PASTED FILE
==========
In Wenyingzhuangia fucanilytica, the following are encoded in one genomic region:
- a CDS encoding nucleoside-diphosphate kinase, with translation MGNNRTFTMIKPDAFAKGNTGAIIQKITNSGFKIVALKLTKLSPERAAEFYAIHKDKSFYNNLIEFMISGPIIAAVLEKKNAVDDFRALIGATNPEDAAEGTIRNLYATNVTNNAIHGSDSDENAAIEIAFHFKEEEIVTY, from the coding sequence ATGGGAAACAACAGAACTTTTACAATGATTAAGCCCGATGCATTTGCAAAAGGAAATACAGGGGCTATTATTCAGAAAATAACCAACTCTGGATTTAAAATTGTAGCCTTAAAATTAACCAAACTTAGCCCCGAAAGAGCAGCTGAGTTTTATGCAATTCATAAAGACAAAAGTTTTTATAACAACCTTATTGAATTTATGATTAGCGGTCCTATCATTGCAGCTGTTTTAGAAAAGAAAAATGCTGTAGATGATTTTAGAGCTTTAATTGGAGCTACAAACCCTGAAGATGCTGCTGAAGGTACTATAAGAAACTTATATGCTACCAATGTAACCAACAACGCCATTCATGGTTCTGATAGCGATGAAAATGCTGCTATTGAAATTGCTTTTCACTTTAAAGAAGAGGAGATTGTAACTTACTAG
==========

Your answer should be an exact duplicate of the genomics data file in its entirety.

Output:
In Wenyingzhuangia fucanilytica, the following are encoded in one genomic region:
- a CDS encoding nucleoside-diphosphate kinase, with translation MGNNRTFTMIKPDAFAKGNTGAIIQKITNSGFKIVALKLTKLSPERAAEFYAIHKDKSFYNNLIEFMISGPIIAAVLEKKNAVDDFRALIGATNPEDAAEGTIRNLYATNVTNNAIHGSDSDENAAIEIAFHFKEEEIVTY, from the coding sequence ATGGGAAACAACAGAACTTTTACAATGATTAAGCCCGATGCATTTGCAAAAGGAAATACAGGGGCTATTATTCAGAAAATAACCAACTCTGGATTTAAAATTGTAGCCTTAAAATTAACCAAACTTAGCCCCGAAAGAGCAGCTGAGTTTTATGCAATTCATAAAGACAAAAGTTTTTATAACAACCTTATTGAATTTATGATTAGCGGTCCTATCATTGCAGCTGTTTTAGAAAAGAAAAATGCTGTAGATGATTTTAGAGCTTTAATTGGAGCTACAAACCCTGAAGATGCTGCTGAAGGTACTATAAGAAACTTATATGCTACCAATGTAACCAACAACGCCATTCATGGTTCTGATAGCGATGAAAATGCTGCTATTGAAATTGCTTTTCACTTTAAAGAAGAGGAGATTGTAACTTACTAG